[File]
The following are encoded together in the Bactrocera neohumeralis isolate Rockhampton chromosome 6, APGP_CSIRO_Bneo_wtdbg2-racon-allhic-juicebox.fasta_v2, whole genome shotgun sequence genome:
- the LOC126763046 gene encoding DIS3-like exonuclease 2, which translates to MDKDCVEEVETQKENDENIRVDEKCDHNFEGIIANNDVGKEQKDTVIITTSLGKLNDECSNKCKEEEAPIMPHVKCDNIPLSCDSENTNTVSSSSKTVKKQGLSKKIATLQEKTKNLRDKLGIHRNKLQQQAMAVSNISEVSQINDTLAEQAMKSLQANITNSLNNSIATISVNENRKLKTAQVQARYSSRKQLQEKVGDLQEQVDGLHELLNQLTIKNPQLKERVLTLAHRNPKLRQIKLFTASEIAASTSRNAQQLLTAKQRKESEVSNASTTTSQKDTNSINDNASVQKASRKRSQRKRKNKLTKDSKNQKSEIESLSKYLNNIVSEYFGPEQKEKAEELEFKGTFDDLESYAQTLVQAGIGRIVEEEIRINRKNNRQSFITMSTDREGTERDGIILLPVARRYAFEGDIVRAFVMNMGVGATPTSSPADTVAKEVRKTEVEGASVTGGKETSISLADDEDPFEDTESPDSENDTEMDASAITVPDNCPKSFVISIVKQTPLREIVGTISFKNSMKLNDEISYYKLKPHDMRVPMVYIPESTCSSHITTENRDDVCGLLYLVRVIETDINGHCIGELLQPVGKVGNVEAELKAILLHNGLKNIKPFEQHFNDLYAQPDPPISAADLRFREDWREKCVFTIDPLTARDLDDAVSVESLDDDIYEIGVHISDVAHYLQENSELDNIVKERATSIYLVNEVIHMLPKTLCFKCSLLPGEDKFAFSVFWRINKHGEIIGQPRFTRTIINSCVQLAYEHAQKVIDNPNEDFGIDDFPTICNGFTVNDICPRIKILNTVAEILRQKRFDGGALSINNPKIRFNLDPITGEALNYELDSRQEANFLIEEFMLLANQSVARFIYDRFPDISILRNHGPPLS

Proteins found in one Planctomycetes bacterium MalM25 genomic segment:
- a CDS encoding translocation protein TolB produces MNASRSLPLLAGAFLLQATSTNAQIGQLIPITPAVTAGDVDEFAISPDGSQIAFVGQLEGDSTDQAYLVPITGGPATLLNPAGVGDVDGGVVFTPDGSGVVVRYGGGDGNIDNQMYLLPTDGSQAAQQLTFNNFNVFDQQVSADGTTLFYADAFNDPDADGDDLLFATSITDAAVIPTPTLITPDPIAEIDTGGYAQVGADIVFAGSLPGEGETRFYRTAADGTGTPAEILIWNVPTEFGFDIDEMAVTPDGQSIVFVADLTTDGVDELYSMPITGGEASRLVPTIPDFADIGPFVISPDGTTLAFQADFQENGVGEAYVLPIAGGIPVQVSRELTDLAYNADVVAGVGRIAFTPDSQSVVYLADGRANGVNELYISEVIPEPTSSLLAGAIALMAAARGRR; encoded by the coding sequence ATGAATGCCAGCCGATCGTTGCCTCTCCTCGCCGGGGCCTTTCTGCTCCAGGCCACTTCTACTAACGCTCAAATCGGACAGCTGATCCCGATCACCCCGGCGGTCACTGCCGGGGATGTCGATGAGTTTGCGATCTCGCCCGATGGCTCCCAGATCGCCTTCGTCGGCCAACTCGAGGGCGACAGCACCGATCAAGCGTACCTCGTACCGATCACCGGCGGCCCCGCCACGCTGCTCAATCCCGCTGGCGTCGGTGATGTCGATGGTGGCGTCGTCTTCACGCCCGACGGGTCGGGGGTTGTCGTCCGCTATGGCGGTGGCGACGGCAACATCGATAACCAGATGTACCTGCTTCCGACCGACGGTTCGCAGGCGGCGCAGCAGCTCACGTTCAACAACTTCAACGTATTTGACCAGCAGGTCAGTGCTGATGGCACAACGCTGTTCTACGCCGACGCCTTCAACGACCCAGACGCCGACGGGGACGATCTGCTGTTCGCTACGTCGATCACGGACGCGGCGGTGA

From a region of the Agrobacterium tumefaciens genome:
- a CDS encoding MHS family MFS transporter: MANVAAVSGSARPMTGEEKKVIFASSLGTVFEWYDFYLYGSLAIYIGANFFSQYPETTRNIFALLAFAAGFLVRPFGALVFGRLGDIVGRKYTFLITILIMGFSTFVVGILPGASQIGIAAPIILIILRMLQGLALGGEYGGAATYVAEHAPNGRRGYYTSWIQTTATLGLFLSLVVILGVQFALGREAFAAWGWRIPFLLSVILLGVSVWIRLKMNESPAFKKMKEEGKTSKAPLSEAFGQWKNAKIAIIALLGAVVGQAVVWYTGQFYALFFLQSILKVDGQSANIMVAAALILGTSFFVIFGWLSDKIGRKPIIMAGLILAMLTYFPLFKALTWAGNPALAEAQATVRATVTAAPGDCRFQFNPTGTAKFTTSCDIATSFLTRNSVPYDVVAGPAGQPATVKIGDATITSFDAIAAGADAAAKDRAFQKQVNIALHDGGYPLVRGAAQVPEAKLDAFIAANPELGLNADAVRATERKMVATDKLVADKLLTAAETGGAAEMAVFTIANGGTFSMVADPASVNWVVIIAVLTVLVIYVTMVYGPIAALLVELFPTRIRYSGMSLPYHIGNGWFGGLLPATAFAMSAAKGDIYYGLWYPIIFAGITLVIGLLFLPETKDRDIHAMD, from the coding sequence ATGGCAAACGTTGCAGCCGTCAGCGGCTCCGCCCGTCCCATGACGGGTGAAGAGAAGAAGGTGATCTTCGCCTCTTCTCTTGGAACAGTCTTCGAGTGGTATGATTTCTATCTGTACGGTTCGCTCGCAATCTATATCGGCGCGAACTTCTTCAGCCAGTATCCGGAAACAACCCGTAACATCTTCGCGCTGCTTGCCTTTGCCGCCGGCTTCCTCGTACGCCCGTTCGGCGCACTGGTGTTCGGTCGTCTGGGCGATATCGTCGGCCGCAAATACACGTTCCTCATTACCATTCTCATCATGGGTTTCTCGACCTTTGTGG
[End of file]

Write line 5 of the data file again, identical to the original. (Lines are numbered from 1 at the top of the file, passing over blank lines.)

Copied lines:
From a region of the Agrobacterium tumefaciens genome: